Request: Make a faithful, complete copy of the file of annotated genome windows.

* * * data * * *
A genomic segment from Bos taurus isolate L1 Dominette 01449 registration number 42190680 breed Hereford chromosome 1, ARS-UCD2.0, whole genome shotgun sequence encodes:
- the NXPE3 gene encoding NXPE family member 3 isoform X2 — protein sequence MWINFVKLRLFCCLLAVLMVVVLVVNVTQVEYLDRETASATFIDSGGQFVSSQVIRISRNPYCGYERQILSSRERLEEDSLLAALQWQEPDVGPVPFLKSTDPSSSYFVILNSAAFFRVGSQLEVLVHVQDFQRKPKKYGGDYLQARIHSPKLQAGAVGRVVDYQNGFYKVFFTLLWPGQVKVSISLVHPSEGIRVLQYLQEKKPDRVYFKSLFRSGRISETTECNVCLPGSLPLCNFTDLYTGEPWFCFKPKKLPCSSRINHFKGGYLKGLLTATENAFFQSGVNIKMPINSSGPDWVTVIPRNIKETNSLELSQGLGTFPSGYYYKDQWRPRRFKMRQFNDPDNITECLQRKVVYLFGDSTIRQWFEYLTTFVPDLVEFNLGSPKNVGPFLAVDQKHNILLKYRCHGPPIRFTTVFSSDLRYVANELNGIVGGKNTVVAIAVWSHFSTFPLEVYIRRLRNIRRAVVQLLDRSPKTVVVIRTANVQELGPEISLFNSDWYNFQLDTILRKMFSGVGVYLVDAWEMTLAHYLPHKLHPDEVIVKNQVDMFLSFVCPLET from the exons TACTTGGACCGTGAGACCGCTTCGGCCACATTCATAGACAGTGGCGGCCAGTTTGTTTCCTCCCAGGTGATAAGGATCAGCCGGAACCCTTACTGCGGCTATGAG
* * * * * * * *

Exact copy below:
A genomic segment from Bos taurus isolate L1 Dominette 01449 registration number 42190680 breed Hereford chromosome 1, ARS-UCD2.0, whole genome shotgun sequence encodes:
- the NXPE3 gene encoding NXPE family member 3 isoform X2 — protein sequence MWINFVKLRLFCCLLAVLMVVVLVVNVTQVEYLDRETASATFIDSGGQFVSSQVIRISRNPYCGYERQILSSRERLEEDSLLAALQWQEPDVGPVPFLKSTDPSSSYFVILNSAAFFRVGSQLEVLVHVQDFQRKPKKYGGDYLQARIHSPKLQAGAVGRVVDYQNGFYKVFFTLLWPGQVKVSISLVHPSEGIRVLQYLQEKKPDRVYFKSLFRSGRISETTECNVCLPGSLPLCNFTDLYTGEPWFCFKPKKLPCSSRINHFKGGYLKGLLTATENAFFQSGVNIKMPINSSGPDWVTVIPRNIKETNSLELSQGLGTFPSGYYYKDQWRPRRFKMRQFNDPDNITECLQRKVVYLFGDSTIRQWFEYLTTFVPDLVEFNLGSPKNVGPFLAVDQKHNILLKYRCHGPPIRFTTVFSSDLRYVANELNGIVGGKNTVVAIAVWSHFSTFPLEVYIRRLRNIRRAVVQLLDRSPKTVVVIRTANVQELGPEISLFNSDWYNFQLDTILRKMFSGVGVYLVDAWEMTLAHYLPHKLHPDEVIVKNQVDMFLSFVCPLET from the exons TACTTGGACCGTGAGACCGCTTCGGCCACATTCATAGACAGTGGCGGCCAGTTTGTTTCCTCCCAGGTGATAAGGATCAGCCGGAACCCTTACTGCGGCTATGAG